In 2014 the Dubai Petroleum building was one of the featured projects in the National Pavilion of the United Arab Emirates at the 14th Venice Architecture Biennale. Following exhaustive research by Curator Michele Bambling and Architect and Head of Research Adina Hempel more information about the building emerged. According to an interview they conducted with Yusef Shalabi, the director of projects at Al Habtoor Group in Dubai which constructed the building in the mid-1970s, the building was in fact commissioned for US energy giant ConocoPhillips which had operated an offshore oil and natural gas fields concession in Dubai since 1961. The Houston-based ConocoPhillips was aware of the work of Bisharat designing large headquarter structures including the GTE Headquarters in Stamford, Connecticut and invited him to Dubai to design their new office building which was then taken over by Dubai Petroleum.
Back in 2008, I read with mixed emotions how Dubai planned to build a 50-billion dirham art museum and district on the creek. That futuristic design was conceived by Dutch architects UNStudio whose other designs include the Mercedes-Benz Museum in Stuttgart, Germany. The proposed museum would have a building surface of 41,200m2, and was inspired by the dhow, a wooden ship common in the Arabian Gulf region. Comissioned by Dubai Porperties, the musuem would cost US$333 million (£255 million in 2008).
Rather than building from scratch Dubai would do well to learn from the experiences of other global cities that have renovated older buildings and turned them into national institutions. In London for instance, the Tate Modern museum was a former oil-fired power station and the grand structure of the Musée d’Orsay in Paris’ left bank housed a train station for decades.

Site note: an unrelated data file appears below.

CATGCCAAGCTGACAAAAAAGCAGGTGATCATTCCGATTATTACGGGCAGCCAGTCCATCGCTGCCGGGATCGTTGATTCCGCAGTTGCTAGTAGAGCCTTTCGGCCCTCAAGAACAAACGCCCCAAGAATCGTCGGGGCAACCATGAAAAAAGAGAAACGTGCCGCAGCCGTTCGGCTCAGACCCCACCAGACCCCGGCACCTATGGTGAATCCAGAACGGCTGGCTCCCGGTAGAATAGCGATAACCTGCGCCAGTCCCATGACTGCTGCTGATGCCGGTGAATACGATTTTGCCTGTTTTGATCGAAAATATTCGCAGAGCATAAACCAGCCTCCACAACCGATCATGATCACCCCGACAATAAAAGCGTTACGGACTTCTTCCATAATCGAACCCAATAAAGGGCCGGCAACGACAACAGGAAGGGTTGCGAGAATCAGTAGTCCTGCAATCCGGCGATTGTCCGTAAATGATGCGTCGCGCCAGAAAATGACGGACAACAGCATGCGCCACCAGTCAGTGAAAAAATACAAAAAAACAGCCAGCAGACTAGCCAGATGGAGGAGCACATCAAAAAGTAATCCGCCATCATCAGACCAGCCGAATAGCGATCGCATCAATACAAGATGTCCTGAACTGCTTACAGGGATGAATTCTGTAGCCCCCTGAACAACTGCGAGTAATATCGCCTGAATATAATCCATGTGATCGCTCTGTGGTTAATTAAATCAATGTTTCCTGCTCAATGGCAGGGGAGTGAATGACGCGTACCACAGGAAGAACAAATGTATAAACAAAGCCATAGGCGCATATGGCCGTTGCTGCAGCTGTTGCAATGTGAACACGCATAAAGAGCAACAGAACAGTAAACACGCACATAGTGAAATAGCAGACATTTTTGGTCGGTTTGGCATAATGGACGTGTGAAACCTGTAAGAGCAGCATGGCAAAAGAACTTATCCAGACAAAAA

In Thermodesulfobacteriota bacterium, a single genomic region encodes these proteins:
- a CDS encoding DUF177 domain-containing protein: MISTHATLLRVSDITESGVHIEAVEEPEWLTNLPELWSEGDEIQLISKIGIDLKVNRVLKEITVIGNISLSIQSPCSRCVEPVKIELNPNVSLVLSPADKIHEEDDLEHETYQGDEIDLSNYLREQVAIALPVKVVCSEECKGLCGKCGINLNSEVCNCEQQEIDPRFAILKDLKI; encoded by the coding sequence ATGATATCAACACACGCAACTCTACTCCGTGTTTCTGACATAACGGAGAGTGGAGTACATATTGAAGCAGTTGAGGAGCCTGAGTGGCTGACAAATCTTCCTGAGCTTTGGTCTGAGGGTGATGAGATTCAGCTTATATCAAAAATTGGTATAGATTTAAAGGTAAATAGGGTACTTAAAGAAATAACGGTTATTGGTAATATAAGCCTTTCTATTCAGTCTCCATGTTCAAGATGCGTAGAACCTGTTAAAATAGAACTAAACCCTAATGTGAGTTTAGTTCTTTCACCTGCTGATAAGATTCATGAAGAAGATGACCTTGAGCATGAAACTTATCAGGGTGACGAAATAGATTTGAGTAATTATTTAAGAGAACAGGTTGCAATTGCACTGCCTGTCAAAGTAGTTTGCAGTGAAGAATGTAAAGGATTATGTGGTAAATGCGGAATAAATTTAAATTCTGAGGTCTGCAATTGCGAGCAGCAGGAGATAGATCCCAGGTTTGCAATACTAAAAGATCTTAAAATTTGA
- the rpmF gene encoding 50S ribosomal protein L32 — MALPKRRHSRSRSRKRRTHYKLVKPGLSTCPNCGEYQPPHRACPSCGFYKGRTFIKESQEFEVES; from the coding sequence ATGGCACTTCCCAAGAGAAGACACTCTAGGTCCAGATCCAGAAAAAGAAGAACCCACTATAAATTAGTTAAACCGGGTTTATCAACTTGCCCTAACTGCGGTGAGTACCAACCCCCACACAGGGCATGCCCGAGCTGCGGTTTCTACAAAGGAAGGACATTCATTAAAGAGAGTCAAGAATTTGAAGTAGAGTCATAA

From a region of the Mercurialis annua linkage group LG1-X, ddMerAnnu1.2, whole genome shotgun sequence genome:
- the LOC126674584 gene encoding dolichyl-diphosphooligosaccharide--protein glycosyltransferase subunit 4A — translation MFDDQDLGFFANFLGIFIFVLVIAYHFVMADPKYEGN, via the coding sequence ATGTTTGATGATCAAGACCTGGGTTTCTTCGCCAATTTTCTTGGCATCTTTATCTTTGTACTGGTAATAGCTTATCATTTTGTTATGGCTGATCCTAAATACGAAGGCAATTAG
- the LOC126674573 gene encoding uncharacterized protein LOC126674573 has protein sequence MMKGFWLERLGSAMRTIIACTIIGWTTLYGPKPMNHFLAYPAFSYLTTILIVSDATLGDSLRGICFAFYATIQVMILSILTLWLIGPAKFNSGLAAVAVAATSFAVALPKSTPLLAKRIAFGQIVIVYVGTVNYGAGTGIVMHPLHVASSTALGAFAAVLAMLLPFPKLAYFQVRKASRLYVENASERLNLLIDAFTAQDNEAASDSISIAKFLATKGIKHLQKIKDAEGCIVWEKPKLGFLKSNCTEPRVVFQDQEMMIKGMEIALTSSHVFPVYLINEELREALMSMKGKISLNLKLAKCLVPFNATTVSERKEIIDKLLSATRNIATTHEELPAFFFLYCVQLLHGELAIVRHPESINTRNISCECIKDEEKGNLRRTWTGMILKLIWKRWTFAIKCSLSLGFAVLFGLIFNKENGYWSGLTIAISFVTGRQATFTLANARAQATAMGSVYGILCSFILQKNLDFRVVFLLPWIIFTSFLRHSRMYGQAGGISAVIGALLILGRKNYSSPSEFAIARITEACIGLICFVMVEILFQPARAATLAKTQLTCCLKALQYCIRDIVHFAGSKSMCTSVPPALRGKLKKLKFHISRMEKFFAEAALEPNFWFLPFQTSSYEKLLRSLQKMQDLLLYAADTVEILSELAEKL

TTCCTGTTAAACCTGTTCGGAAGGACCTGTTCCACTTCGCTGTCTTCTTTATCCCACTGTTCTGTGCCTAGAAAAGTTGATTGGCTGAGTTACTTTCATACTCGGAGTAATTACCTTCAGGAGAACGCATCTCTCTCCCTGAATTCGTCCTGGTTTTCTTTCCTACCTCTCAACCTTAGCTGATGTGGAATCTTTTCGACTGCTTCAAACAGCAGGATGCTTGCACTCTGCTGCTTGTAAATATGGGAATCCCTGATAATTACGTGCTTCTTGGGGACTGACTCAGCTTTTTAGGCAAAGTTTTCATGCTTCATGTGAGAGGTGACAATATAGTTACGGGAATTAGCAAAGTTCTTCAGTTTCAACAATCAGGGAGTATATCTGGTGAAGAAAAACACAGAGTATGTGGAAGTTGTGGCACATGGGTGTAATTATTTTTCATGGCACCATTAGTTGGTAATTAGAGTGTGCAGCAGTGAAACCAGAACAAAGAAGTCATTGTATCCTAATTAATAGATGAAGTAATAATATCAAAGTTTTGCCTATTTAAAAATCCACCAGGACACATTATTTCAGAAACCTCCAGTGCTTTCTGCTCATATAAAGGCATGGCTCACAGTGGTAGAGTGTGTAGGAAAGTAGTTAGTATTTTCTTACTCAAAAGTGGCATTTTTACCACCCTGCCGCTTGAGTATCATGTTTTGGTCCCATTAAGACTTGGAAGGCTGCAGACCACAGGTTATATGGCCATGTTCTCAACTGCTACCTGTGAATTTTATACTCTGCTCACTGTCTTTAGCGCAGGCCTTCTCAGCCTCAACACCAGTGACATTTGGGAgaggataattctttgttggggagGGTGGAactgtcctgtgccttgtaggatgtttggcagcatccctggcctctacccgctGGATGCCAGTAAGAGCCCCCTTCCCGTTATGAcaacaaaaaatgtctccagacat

Closer to home, Kuwait’s century old Al Sharqiya School serves today as one of three permanent art museums in the Gulf while Sharjah inaugurated the first Islamic Civilisations Museum in the region in 2008 in a magnificent converted souq originally designed by Edward Mansfield of Halcrow. Qatar’s Mathaf: Arab Museum of Modern Art was originally built as a school and later transformed into an art museum by French architect Jean-François Bodin who recently completed the rennovation of the Musée Picasso in Paris.
Dubai need not reinvent the wheel, not with so many beautiful buildings that can be reenergized to serve more generations of this country. When I first published a version of this article in The National in 2010 I was invited to meet a senior official in Dubai who told me “I don’t promise you it will be turned into a museum but I promise it will not be demolished.” I was glad to know that she had taken an interest in the preservation of this important building that was later featured at the UAE Pavilion in Venice. Even years later when people ask me about which of my articles I feel had the greatest impact I immediately think of this incident.